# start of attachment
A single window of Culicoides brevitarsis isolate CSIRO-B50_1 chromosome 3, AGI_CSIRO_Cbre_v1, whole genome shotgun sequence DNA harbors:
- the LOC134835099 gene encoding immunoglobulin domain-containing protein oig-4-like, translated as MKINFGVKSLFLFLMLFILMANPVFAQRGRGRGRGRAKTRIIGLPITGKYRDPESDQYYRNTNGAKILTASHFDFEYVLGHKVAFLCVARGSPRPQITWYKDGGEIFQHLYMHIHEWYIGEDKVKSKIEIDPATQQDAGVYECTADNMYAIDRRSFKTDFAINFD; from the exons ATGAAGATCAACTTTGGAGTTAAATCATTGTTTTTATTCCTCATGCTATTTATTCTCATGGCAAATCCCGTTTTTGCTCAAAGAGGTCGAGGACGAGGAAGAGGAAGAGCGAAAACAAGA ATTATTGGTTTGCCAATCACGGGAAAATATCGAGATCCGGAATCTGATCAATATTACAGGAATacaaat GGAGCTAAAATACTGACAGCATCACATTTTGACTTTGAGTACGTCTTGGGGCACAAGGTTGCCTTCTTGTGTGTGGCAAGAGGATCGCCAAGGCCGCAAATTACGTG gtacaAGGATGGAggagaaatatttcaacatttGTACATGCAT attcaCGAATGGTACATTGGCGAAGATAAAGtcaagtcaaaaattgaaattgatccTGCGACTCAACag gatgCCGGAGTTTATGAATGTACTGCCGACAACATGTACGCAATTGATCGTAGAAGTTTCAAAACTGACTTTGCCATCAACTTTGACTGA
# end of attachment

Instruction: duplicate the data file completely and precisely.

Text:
A single window of Culicoides brevitarsis isolate CSIRO-B50_1 chromosome 3, AGI_CSIRO_Cbre_v1, whole genome shotgun sequence DNA harbors:
- the LOC134835099 gene encoding immunoglobulin domain-containing protein oig-4-like, translated as MKINFGVKSLFLFLMLFILMANPVFAQRGRGRGRGRAKTRIIGLPITGKYRDPESDQYYRNTNGAKILTASHFDFEYVLGHKVAFLCVARGSPRPQITWYKDGGEIFQHLYMHIHEWYIGEDKVKSKIEIDPATQQDAGVYECTADNMYAIDRRSFKTDFAINFD; from the exons ATGAAGATCAACTTTGGAGTTAAATCATTGTTTTTATTCCTCATGCTATTTATTCTCATGGCAAATCCCGTTTTTGCTCAAAGAGGTCGAGGACGAGGAAGAGGAAGAGCGAAAACAAGA ATTATTGGTTTGCCAATCACGGGAAAATATCGAGATCCGGAATCTGATCAATATTACAGGAATacaaat GGAGCTAAAATACTGACAGCATCACATTTTGACTTTGAGTACGTCTTGGGGCACAAGGTTGCCTTCTTGTGTGTGGCAAGAGGATCGCCAAGGCCGCAAATTACGTG gtacaAGGATGGAggagaaatatttcaacatttGTACATGCAT attcaCGAATGGTACATTGGCGAAGATAAAGtcaagtcaaaaattgaaattgatccTGCGACTCAACag gatgCCGGAGTTTATGAATGTACTGCCGACAACATGTACGCAATTGATCGTAGAAGTTTCAAAACTGACTTTGCCATCAACTTTGACTGA